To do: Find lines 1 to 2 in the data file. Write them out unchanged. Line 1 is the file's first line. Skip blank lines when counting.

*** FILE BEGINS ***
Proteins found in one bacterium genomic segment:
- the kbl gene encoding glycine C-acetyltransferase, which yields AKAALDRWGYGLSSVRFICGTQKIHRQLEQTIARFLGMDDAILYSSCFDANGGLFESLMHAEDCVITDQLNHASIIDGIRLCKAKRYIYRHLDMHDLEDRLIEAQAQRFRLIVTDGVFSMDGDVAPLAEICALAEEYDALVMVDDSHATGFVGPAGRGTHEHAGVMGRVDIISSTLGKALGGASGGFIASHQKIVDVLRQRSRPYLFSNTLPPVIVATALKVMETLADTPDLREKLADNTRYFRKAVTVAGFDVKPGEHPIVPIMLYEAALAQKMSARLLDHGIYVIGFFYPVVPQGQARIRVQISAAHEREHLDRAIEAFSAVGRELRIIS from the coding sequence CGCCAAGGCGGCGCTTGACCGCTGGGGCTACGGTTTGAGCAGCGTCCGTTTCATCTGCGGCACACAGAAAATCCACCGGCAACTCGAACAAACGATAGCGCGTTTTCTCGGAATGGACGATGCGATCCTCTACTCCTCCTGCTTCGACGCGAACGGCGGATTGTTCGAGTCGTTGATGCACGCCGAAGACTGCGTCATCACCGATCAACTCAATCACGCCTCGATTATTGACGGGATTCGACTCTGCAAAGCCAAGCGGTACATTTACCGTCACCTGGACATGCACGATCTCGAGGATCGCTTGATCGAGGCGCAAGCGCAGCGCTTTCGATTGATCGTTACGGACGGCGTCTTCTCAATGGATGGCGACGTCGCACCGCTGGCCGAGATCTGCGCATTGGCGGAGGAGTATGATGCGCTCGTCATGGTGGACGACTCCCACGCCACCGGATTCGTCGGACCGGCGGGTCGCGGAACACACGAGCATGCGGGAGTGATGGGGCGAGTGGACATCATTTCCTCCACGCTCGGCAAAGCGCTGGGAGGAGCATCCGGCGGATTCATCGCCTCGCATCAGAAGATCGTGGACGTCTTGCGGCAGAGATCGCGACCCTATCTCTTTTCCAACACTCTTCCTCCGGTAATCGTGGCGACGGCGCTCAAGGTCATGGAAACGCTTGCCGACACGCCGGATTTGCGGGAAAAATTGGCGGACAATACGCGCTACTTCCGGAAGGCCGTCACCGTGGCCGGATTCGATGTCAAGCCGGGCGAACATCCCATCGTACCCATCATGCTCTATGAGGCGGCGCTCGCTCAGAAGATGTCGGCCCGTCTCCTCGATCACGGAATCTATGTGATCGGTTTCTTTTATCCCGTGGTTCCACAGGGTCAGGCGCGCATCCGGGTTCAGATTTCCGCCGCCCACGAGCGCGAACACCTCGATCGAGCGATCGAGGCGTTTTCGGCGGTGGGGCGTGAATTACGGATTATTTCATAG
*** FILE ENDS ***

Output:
Proteins found in one bacterium genomic segment:
- the kbl gene encoding glycine C-acetyltransferase, which yields AKAALDRWGYGLSSVRFICGTQKIHRQLEQTIARFLGMDDAILYSSCFDANGGLFESLMHAEDCVITDQLNHASIIDGIRLCKAKRYIYRHLDMHDLEDRLIEAQAQRFRLIVTDGVFSMDGDVAPLAEICALAEEYDALVMVDDSHATGFVGPAGRGTHEHAGVMGRVDIISSTLGKALGGASGGFIASHQKIVDVLRQRSRPYLFSNTLPPVIVATALKVMETLADTPDLREKLADNTRYFRKAVTVAGFDVKPGEHPIVPIMLYEAALAQKMSARLLDHGIYVIGFFYPVVPQGQARIRVQISAAHEREHLDRAIEAFSAVGRELRIIS from the coding sequence CGCCAAGGCGGCGCTTGACCGCTGGGGCTACGGTTTGAGCAGCGTCCGTTTCATCTGCGGCACACAGAAAATCCACCGGCAACTCGAACAAACGATAGCGCGTTTTCTCGGAATGGACGATGCGATCCTCTACTCCTCCTGCTTCGACGCGAACGGCGGATTGTTCGAGTCGTTGATGCACGCCGAAGACTGCGTCATCACCGATCAACTCAATCACGCCTCGATTATTGACGGGATTCGACTCTGCAAAGCCAAGCGGTACATTTACCGTCACCTGGACATGCACGATCTCGAGGATCGCTTGATCGAGGCGCAAGCGCAGCGCTTTCGATTGATCGTTACGGACGGCGTCTTCTCAATGGATGGCGACGTCGCACCGCTGGCCGAGATCTGCGCATTGGCGGAGGAGTATGATGCGCTCGTCATGGTGGACGACTCCCACGCCACCGGATTCGTCGGACCGGCGGGTCGCGGAACACACGAGCATGCGGGAGTGATGGGGCGAGTGGACATCATTTCCTCCACGCTCGGCAAAGCGCTGGGAGGAGCATCCGGCGGATTCATCGCCTCGCATCAGAAGATCGTGGACGTCTTGCGGCAGAGATCGCGACCCTATCTCTTTTCCAACACTCTTCCTCCGGTAATCGTGGCGACGGCGCTCAAGGTCATGGAAACGCTTGCCGACACGCCGGATTTGCGGGAAAAATTGGCGGACAATACGCGCTACTTCCGGAAGGCCGTCACCGTGGCCGGATTCGATGTCAAGCCGGGCGAACATCCCATCGTACCCATCATGCTCTATGAGGCGGCGCTCGCTCAGAAGATGTCGGCCCGTCTCCTCGATCACGGAATCTATGTGATCGGTTTCTTTTATCCCGTGGTTCCACAGGGTCAGGCGCGCATCCGGGTTCAGATTTCCGCCGCCCACGAGCGCGAACACCTCGATCGAGCGATCGAGGCGTTTTCGGCGGTGGGGCGTGAATTACGGATTATTTCATAG